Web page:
Social TV Consolidation: Dijit Acquires Developer Of Miso

Feature-shows-AppThe maker of entertainment guide and discovery app NextGuide, Dijit Media Inc. announced it is in the process of acquiring GoMiso, maker of the Miso, SideShows and Quips apps, which enhance TV viewing. Dijit says it will continue to support both the Miso app, which enhances TV content, and SideShows, which identifies actors, fashion and other aspects of on-screen content. Quips, which pulls quotes and image grabs from TV content for social sharing will be discontinued. GoMiso founder Somrat Niyogi will act as an advisor to Dijit.

In its announcement, Dijit CEO Jeremy Toeman says “this acquaition will give us more tools to give our users a guide experience that redefines how people discover content. Dijit’s NextGuide app taps into the broad range of multimedia on demand and broadcast channels, from the TV grid to Amazon, Netflix and Hulu premium services and iTunes to personalize media recommendations and discovery. NextGuide so far has emphasized content discovery rather than synchronized, enhanced experiences. This acquisition give Dijit technology and a footprint in that second-screen world.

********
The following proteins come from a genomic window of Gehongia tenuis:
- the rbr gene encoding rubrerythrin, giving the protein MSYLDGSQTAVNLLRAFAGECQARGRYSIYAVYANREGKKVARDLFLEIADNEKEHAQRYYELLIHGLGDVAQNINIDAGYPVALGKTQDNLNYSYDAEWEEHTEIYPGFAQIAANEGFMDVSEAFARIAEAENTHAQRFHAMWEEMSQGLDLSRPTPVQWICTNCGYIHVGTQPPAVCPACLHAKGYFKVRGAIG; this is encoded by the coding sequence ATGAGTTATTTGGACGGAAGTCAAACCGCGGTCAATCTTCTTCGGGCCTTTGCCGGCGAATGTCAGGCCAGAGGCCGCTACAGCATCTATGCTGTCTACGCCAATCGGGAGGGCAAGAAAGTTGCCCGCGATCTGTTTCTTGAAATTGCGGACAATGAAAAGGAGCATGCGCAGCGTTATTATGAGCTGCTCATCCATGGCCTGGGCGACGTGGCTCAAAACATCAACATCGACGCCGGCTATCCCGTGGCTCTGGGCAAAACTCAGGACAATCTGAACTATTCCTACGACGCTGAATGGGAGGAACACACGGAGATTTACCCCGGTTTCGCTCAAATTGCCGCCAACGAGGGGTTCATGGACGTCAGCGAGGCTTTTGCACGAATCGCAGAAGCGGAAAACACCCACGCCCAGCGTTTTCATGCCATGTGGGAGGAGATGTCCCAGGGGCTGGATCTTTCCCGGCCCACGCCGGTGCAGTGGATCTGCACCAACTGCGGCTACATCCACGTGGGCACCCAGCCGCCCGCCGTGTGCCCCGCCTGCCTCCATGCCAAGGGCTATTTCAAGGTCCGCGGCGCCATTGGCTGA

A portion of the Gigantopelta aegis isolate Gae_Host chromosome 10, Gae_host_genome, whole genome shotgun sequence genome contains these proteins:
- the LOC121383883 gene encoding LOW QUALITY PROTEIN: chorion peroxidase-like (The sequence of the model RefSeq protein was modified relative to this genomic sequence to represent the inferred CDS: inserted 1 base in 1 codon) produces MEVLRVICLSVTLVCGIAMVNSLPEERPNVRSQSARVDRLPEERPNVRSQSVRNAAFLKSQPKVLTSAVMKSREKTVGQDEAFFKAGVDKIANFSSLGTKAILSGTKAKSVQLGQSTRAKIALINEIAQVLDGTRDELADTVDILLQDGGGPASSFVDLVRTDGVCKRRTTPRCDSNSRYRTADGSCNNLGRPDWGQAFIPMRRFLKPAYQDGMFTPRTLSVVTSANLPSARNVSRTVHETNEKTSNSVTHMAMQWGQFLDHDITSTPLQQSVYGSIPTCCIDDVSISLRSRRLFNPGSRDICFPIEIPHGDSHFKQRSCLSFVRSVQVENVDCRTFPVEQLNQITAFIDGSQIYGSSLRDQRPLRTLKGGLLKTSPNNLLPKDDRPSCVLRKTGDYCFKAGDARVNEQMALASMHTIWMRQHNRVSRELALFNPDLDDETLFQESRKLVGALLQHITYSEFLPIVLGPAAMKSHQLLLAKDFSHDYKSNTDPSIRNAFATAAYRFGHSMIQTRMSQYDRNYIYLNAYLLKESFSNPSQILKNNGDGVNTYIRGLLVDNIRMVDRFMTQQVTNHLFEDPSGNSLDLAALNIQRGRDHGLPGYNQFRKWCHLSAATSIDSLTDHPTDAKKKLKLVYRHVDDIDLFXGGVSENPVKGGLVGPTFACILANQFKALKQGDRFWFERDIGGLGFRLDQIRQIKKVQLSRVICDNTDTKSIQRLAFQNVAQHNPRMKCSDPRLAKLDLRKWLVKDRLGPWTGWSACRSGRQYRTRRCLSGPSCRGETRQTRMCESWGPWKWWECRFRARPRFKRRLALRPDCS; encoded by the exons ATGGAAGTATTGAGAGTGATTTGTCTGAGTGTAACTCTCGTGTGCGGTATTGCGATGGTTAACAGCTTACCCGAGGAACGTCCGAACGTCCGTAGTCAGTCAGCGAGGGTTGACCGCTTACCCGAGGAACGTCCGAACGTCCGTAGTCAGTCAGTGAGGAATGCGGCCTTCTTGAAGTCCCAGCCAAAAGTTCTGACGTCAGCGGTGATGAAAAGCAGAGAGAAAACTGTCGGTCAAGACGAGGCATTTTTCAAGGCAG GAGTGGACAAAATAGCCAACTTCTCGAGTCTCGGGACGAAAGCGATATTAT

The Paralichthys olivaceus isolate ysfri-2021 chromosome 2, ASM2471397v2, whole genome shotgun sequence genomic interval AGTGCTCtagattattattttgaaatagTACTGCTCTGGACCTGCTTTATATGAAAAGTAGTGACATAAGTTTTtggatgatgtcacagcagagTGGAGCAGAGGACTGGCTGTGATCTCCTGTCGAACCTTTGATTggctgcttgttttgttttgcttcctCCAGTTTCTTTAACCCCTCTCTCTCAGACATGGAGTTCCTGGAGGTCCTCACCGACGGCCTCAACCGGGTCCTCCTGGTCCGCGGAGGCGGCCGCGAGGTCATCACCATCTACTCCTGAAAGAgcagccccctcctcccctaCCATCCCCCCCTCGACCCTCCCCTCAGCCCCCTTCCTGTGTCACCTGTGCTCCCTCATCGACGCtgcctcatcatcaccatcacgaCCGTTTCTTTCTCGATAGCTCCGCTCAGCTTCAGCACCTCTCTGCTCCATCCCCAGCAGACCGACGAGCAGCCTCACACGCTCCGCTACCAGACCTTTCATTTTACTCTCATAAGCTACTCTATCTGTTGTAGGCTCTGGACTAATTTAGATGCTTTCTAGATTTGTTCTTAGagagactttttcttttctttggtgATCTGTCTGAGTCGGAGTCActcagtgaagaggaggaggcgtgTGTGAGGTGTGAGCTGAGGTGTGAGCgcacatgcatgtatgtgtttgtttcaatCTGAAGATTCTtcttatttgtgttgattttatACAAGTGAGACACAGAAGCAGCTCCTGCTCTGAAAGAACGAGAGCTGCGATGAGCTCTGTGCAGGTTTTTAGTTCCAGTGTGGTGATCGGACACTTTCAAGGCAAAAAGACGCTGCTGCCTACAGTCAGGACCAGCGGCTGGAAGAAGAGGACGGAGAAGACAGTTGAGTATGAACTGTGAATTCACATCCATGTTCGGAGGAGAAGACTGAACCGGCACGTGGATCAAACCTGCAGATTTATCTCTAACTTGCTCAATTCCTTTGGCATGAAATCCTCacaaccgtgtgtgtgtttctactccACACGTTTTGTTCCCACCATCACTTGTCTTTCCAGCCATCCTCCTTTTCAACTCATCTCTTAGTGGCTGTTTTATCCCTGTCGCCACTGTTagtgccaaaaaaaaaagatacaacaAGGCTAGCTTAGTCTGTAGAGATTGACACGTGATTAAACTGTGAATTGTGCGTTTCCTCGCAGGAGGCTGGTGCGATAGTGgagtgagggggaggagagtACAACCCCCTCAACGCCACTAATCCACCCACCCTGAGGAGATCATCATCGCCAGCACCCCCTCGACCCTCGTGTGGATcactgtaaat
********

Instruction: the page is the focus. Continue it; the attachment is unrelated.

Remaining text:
GoMiso was among the earliest entrants in the “second screen” app category that tries to enhance or guide TV and multi-screen experiences. The founders said on their company blog that the Miso and SideShows apps and their community of users will live on under Dijit. They claim to have been among the first to use media “check-ins” and to offer synchronized second-screen experiences.  

The acquisition is another sign that second-screen apps are maturing into a new phase of possible consolidation and partnership. After a protracted courtship Viggle walked away from merger plans with GetGlue. UK entrant Zeebox penned a partnership with Comcast that allows the app to act as a remote control for cable boxes. With the most lucrative medium yet invented in play, the social TV space is already mightily cluttered with startups, white-label solutions serving networks and show producers and platforms like Twitter now moving more aggressively to stake a claim to all the second-screen activity that goes on across devices.   

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